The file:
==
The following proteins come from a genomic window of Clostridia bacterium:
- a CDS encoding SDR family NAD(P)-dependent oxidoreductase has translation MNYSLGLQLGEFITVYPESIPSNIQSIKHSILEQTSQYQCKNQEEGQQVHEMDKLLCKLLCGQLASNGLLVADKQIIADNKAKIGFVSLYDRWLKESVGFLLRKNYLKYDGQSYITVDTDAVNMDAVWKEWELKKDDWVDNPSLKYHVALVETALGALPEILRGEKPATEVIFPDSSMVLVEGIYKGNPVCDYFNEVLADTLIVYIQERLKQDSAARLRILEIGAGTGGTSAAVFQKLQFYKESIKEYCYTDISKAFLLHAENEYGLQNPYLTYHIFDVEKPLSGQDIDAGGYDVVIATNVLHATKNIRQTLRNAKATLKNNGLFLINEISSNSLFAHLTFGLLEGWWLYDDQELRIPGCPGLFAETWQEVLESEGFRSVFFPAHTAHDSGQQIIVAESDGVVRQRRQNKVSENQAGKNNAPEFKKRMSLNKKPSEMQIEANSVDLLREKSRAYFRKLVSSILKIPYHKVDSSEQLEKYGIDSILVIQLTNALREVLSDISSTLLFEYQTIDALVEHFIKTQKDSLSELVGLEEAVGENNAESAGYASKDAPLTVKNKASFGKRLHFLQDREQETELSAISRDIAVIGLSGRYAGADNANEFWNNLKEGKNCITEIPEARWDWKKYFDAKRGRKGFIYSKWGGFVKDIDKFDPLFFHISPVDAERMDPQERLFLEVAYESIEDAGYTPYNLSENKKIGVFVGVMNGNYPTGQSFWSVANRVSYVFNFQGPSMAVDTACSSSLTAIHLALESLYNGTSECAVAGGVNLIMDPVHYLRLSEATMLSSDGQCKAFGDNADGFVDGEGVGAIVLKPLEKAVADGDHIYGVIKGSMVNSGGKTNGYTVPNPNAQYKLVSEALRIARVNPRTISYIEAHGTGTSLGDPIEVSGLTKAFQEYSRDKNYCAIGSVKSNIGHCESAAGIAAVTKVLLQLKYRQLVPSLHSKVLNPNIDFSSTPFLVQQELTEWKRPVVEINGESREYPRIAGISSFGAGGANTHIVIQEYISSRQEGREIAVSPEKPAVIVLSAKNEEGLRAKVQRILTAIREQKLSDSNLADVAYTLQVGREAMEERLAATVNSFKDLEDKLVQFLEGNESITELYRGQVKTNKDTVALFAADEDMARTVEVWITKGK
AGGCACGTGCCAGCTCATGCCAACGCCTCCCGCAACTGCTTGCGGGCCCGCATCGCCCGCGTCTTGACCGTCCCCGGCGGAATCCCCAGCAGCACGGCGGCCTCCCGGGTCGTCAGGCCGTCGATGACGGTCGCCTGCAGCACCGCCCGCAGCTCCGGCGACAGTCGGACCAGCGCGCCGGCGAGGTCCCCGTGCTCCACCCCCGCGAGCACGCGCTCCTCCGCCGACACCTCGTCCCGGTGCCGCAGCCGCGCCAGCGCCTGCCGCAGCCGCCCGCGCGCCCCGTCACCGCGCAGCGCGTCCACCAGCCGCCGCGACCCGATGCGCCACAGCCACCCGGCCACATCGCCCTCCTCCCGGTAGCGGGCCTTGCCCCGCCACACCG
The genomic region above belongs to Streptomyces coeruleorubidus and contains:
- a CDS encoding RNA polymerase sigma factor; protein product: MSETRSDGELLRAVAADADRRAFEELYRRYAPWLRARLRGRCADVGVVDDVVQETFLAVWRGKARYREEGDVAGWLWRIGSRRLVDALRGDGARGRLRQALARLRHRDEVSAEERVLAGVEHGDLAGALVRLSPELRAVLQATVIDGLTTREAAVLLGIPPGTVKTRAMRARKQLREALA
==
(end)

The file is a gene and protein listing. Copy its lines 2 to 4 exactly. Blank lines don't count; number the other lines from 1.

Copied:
- a CDS encoding SDR family NAD(P)-dependent oxidoreductase has translation MNYSLGLQLGEFITVYPESIPSNIQSIKHSILEQTSQYQCKNQEEGQQVHEMDKLLCKLLCGQLASNGLLVADKQIIADNKAKIGFVSLYDRWLKESVGFLLRKNYLKYDGQSYITVDTDAVNMDAVWKEWELKKDDWVDNPSLKYHVALVETALGALPEILRGEKPATEVIFPDSSMVLVEGIYKGNPVCDYFNEVLADTLIVYIQERLKQDSAARLRILEIGAGTGGTSAAVFQKLQFYKESIKEYCYTDISKAFLLHAENEYGLQNPYLTYHIFDVEKPLSGQDIDAGGYDVVIATNVLHATKNIRQTLRNAKATLKNNGLFLINEISSNSLFAHLTFGLLEGWWLYDDQELRIPGCPGLFAETWQEVLESEGFRSVFFPAHTAHDSGQQIIVAESDGVVRQRRQNKVSENQAGKNNAPEFKKRMSLNKKPSEMQIEANSVDLLREKSRAYFRKLVSSILKIPYHKVDSSEQLEKYGIDSILVIQLTNALREVLSDISSTLLFEYQTIDALVEHFIKTQKDSLSELVGLEEAVGENNAESAGYASKDAPLTVKNKASFGKRLHFLQDREQETELSAISRDIAVIGLSGRYAGADNANEFWNNLKEGKNCITEIPEARWDWKKYFDAKRGRKGFIYSKWGGFVKDIDKFDPLFFHISPVDAERMDPQERLFLEVAYESIEDAGYTPYNLSENKKIGVFVGVMNGNYPTGQSFWSVANRVSYVFNFQGPSMAVDTACSSSLTAIHLALESLYNGTSECAVAGGVNLIMDPVHYLRLSEATMLSSDGQCKAFGDNADGFVDGEGVGAIVLKPLEKAVADGDHIYGVIKGSMVNSGGKTNGYTVPNPNAQYKLVSEALRIARVNPRTISYIEAHGTGTSLGDPIEVSGLTKAFQEYSRDKNYCAIGSVKSNIGHCESAAGIAAVTKVLLQLKYRQLVPSLHSKVLNPNIDFSSTPFLVQQELTEWKRPVVEINGESREYPRIAGISSFGAGGANTHIVIQEYISSRQEGREIAVSPEKPAVIVLSAKNEEGLRAKVQRILTAIREQKLSDSNLADVAYTLQVGREAMEERLAATVNSFKDLEDKLVQFLEGNESITELYRGQVKTNKDTVALFAADEDMARTVEVWITKGK
AGGCACGTGCCAGCTCATGCCAACGCCTCCCGCAACTGCTTGCGGGCCCGCATCGCCCGCGTCTTGACCGTCCCCGGCGGAATCCCCAGCAGCACGGCGGCCTCCCGGGTCGTCAGGCCGTCGATGACGGTCGCCTGCAGCACCGCCCGCAGCTCCGGCGACAGTCGGACCAGCGCGCCGGCGAGGTCCCCGTGCTCCACCCCCGCGAGCACGCGCTCCTCCGCCGACACCTCGTCCCGGTGCCGCAGCCGCGCCAGCGCCTGCCGCAGCCGCCCGCGCGCCCCGTCACCGCGCAGCGCGTCCACCAGCCGCCGCGACCCGATGCGCCACAGCCACCCGGCCACATCGCCCTCCTCCCGGTAGCGGGCCTTGCCCCGCCACACCG
The genomic region above belongs to Streptomyces coeruleorubidus and contains: